The Big Energy Squeeze

Few commercial landlords will be spared by higher energy prices in the wake of Hurricane Katrina. But owners of Class-B apartment properties could be most vulnerable, analysts say, since their tenants are least likely to absorb rent increases to cover higher energy costs.

“As gasoline and other energy prices take a bigger and bigger bite of disposable income, the lower-end consumers will be less able to tolerate rent increases from a recovering apartment market,” says Karin Ford, a Banc of America Securities analyst.

Between mid-year 2004 and 2005, even as energy prices soared, the energy pass-through wasn't hampering rent growth. Data from New York-based Reis Inc. shows that national occupancy inched up to 94.6% over that period, and effective rents rose from $856 to $874 per month.

But with gasoline prices bouncing as high as $3.50 per gallon in some cities, oil stuck at above $60 per barrel and record natural gas prices pushing up the cost of heating and electricity, the kind of renters who live in Class-B projects are being squeezed. “Gas prices are nearing 3% of disposable income, a level which has in the past signaled a deceleration in consumer spending,” says Ford, who believes that this could jeopardize market expectations for 3% to 4% rental growth at a slew of Class-B apartment REITs.

Ford singles out United Dominion Realty Trust (UDR) and Apartment Investment and Management Inc. (AIMCO) as the two REITs that could be most at risk. She has cut estimated 2006 funds from operation (FFO) for United Dominion to $1.73 per share from the $1.75 per share she predicted in mid-August.

Another potential victim is Home Properties. The Rochester, N.Y.-based REIT has 42,000 Class-B apartment units scattered across the Northeast. Home Properties also absorbs energy costs for 70% of its renters, which helps fill its buildings. “We compete with mom-and-pop apartment owners, and that's how we stay competitive with them,” says Home Properties' vice president Charis Warshoff.

“A really cold winter will definitely affect our costs. But even before oil prices went up, we were exploring ways to shift more of the heating expenses to our tenants through energy surcharges on top of the rent,” she says. Home Properties has already locked in a contract for 18% of its full-year 2006 gas costs, leaving plenty of room to pay extra if prices rise this winter.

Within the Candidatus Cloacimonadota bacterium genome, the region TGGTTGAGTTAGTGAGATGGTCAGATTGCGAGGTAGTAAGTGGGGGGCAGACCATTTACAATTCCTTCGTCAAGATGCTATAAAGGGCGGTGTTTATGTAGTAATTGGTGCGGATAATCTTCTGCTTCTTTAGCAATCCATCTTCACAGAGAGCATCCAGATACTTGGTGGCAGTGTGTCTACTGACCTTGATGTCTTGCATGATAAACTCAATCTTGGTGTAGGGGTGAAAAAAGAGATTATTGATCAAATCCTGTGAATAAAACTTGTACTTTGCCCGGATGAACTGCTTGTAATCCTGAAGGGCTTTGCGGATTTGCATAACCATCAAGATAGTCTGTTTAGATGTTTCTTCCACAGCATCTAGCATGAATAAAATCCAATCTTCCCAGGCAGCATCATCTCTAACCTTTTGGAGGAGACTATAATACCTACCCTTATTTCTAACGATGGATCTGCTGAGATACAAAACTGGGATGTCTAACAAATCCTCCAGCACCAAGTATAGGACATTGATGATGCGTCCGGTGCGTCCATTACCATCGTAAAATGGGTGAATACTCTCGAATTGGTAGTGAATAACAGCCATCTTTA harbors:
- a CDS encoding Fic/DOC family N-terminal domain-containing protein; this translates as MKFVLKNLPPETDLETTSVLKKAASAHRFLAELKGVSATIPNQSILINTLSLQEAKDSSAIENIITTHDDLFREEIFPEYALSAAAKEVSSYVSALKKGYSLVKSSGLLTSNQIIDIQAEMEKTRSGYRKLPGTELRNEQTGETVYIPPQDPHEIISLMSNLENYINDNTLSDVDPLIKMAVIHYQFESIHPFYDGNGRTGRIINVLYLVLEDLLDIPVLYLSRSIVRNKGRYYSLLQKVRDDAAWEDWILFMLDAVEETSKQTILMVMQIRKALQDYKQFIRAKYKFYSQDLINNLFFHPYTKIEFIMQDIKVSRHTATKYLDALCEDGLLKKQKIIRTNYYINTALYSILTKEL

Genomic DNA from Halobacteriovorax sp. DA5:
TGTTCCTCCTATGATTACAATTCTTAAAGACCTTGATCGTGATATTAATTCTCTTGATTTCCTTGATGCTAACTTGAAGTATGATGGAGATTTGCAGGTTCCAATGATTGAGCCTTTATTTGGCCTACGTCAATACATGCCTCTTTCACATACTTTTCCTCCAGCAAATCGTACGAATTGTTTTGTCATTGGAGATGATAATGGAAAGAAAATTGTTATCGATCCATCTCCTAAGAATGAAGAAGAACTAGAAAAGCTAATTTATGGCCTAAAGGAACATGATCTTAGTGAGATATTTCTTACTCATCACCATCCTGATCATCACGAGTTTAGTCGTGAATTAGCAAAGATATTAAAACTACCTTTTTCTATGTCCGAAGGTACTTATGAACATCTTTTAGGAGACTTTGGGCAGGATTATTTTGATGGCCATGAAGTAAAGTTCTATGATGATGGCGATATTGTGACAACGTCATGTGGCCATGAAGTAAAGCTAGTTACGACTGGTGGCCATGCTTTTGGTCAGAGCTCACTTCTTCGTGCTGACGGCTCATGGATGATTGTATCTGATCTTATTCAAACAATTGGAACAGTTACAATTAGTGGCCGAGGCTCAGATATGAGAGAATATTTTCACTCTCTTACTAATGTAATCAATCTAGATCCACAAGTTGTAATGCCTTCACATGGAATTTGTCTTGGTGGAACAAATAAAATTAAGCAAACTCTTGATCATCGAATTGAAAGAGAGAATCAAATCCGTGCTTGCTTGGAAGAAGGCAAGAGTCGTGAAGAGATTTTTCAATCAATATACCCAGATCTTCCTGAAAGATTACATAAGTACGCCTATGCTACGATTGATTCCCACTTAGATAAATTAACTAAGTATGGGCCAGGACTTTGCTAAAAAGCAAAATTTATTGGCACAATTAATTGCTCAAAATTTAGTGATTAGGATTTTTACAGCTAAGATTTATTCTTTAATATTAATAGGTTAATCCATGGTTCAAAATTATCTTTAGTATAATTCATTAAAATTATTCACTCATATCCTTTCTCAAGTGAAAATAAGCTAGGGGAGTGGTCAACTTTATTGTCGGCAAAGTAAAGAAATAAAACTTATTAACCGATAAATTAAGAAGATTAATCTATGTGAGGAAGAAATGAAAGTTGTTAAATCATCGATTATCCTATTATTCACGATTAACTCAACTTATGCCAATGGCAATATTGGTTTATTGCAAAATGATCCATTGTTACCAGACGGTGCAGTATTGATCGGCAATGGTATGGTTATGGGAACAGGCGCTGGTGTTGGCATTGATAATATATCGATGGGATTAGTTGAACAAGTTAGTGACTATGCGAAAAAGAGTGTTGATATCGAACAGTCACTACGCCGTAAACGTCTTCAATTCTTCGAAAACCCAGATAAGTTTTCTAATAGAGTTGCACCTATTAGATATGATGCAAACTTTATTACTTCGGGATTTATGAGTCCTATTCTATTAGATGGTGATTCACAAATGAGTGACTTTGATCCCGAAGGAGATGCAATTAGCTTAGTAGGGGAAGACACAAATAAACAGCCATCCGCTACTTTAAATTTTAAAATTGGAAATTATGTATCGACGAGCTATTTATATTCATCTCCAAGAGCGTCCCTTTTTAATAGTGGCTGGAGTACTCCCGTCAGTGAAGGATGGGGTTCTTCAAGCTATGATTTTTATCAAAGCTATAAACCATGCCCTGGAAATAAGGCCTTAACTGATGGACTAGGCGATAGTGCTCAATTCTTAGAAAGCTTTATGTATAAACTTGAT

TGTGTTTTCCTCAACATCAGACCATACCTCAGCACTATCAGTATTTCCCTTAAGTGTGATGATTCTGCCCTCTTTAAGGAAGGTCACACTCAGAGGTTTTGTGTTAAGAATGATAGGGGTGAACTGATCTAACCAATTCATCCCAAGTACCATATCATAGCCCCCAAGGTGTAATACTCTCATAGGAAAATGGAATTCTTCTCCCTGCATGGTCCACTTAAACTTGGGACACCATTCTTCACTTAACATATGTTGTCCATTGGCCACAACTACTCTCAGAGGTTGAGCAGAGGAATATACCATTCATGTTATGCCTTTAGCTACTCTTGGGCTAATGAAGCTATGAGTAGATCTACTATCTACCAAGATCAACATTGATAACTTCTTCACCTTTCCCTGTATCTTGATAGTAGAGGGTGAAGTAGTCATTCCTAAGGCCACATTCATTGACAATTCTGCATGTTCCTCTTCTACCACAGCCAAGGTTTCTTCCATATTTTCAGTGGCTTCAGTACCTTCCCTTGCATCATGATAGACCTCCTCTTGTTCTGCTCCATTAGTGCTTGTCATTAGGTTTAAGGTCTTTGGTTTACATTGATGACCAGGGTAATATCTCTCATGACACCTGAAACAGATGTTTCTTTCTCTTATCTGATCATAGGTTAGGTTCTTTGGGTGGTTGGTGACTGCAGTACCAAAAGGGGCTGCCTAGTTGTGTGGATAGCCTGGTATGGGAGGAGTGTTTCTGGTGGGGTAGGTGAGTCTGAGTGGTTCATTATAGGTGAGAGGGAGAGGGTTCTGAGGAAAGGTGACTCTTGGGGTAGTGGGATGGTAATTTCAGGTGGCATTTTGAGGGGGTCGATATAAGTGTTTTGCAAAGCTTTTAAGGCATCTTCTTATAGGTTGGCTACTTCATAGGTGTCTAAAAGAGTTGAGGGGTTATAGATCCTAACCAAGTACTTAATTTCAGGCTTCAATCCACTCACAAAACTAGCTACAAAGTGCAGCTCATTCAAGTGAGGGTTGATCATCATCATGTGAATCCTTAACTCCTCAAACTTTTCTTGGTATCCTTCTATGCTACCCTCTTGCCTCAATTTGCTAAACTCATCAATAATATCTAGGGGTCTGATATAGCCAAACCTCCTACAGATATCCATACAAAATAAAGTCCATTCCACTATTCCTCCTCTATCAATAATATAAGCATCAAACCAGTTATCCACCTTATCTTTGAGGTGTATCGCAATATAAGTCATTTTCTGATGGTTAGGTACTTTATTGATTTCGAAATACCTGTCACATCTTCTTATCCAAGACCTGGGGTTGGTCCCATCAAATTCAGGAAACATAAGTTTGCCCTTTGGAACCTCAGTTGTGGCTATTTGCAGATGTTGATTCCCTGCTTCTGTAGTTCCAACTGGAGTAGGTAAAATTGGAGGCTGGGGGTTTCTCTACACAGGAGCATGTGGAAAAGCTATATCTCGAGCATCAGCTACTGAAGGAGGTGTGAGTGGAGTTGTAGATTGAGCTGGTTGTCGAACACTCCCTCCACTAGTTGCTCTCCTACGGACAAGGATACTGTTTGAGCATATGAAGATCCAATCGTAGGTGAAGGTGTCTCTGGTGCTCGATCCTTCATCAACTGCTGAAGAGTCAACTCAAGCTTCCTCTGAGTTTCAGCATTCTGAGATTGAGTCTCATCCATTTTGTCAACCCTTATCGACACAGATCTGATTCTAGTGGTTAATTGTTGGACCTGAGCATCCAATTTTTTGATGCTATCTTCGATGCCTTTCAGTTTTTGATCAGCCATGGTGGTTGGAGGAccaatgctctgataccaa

“If apartment owners suddenly begin passing along energy costs to tenants when energy is so expensive, that can easily make their properties less competitive,” says Nicholas Buss, a senior vice president at Pittsburgh, Penn.-based PNC Bank. He also believes that losing the ability to absorb rising energy costs for tenants in weaker markets could drive tenants to a competing property.

“The weakest local economies will be most vulnerable to rising energy costs because many of these tenants just can't afford to pay more rent,” he says.

Before Hurricane Katrina, Home Properties projected that natural gas costs for the 2005-2006 season would be roughly $8.60 per decatherm, the standard unit of measurement. But the cost of natural gas, which has risen in tandem with oil prices, was fluctuating between $12 and $13 per decatherm in mid-September.

Bear Stearns analyst Ross Smotrich estimates that higher heating costs will add $6.8 million to Home Properties' first-quarter 2006 expenses. Smotrich cut Home Properties' 2006 earnings by 7 cents, or from $3.05 to $2.98 per share.

“If you believe that higher energy costs will work their way up the food chain,” says Ford of Banc of America, “it wouldn't be that surprising to see Class-A tenants start to get pinched by these costs.”

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